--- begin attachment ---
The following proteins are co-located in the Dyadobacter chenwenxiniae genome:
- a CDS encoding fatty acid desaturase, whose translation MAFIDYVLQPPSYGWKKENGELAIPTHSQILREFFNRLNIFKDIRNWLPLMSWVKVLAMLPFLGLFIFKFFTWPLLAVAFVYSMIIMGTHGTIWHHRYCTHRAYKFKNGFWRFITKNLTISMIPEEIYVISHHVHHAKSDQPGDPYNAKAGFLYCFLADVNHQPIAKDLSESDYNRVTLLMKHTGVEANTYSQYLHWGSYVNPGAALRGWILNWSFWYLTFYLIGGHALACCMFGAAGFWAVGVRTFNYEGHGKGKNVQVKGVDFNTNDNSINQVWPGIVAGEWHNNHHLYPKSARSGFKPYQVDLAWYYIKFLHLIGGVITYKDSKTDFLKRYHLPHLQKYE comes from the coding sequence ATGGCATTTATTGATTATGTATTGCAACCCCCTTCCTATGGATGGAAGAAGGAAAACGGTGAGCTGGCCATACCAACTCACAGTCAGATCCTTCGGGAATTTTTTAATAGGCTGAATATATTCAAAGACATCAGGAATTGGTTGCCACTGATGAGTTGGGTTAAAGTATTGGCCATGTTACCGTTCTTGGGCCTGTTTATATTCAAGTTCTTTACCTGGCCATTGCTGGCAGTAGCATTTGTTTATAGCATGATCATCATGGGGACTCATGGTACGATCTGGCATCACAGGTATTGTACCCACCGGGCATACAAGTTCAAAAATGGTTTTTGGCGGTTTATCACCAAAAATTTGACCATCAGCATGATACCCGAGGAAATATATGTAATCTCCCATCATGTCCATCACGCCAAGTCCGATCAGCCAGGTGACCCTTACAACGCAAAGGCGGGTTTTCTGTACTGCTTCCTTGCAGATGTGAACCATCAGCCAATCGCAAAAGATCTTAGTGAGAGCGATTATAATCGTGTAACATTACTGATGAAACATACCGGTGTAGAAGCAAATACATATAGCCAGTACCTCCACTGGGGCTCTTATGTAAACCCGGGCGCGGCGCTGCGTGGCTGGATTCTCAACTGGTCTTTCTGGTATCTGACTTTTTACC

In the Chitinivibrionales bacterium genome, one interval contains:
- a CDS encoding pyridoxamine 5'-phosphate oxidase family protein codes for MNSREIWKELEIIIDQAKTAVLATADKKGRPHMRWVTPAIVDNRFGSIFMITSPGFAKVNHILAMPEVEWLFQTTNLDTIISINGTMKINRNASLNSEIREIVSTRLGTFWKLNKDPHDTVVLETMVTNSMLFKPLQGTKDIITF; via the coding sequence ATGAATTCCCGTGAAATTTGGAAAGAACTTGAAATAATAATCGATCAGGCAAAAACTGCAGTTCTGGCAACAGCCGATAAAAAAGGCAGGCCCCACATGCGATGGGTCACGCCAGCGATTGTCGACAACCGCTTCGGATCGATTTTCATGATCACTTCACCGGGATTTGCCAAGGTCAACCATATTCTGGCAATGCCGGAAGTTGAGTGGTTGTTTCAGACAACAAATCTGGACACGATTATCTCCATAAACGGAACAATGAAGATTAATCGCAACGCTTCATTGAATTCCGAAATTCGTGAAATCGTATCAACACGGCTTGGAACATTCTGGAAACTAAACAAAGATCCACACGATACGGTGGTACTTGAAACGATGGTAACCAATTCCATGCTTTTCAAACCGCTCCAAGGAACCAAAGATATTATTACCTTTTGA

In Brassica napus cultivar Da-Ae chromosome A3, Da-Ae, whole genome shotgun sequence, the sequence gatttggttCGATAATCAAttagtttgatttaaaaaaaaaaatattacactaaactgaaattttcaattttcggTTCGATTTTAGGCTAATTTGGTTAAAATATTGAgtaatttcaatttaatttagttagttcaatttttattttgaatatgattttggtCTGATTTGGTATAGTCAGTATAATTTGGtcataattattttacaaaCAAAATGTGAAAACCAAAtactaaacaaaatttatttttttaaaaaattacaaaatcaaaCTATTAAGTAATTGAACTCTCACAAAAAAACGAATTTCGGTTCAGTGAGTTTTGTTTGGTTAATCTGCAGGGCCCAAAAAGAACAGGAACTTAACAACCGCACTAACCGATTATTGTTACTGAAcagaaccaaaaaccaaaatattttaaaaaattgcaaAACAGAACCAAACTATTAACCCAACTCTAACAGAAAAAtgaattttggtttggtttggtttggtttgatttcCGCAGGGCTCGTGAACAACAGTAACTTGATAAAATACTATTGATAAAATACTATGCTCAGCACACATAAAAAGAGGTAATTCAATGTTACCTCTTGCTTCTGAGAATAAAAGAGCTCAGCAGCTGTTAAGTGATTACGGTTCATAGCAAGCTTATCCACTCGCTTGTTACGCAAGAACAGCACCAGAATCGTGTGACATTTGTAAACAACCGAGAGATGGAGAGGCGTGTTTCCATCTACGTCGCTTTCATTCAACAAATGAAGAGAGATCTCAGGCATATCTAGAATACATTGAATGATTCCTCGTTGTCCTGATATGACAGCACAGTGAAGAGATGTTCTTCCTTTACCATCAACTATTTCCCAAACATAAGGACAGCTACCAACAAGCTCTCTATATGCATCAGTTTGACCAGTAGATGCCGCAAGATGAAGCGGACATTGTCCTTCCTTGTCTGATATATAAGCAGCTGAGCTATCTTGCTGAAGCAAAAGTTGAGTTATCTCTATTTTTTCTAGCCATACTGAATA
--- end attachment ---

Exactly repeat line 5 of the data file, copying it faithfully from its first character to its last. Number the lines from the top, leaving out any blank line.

In Brassica napus cultivar Da-Ae chromosome A3, Da-Ae, whole genome shotgun sequence, the sequence gatttggttCGATAATCAAttagtttgatttaaaaaaaaaaatattacactaaactgaaattttcaattttcggTTCGATTTTAGGCTAATTTGGTTAAAATATTGAgtaatttcaatttaatttagttagttcaatttttattttgaatatgattttggtCTGATTTGGTATAGTCAGTATAATTTGGtcataattattttacaaaCAAAATGTGAAAACCAAAtactaaacaaaatttatttttttaaaaaattacaaaatcaaaCTATTAAGTAATTGAACTCTCACAAAAAAACGAATTTCGGTTCAGTGAGTTTTGTTTGGTTAATCTGCAGGGCCCAAAAAGAACAGGAACTTAACAACCGCACTAACCGATTATTGTTACTGAAcagaaccaaaaaccaaaatattttaaaaaattgcaaAACAGAACCAAACTATTAACCCAACTCTAACAGAAAAAtgaattttggtttggtttggtttggtttgatttcCGCAGGGCTCGTGAACAACAGTAACTTGATAAAATACTATTGATAAAATACTATGCTCAGCACACATAAAAAGAGGTAATTCAATGTTACCTCTTGCTTCTGAGAATAAAAGAGCTCAGCAGCTGTTAAGTGATTACGGTTCATAGCAAGCTTATCCACTCGCTTGTTACGCAAGAACAGCACCAGAATCGTGTGACATTTGTAAACAACCGAGAGATGGAGAGGCGTGTTTCCATCTACGTCGCTTTCATTCAACAAATGAAGAGAGATCTCAGGCATATCTAGAATACATTGAATGATTCCTCGTTGTCCTGATATGACAGCACAGTGAAGAGATGTTCTTCCTTTACCATCAACTATTTCCCAAACATAAGGACAGCTACCAACAAGCTCTCTATATGCATCAGTTTGACCAGTAGATGCCGCAAGATGAAGCGGACATTGTCCTTCCTTGTCTGATATATAAGCAGCTGAGCTATCTTGCTGAAGCAAAAGTTGAGTTATCTCTATTTTTTCTAGCCATACTGAATA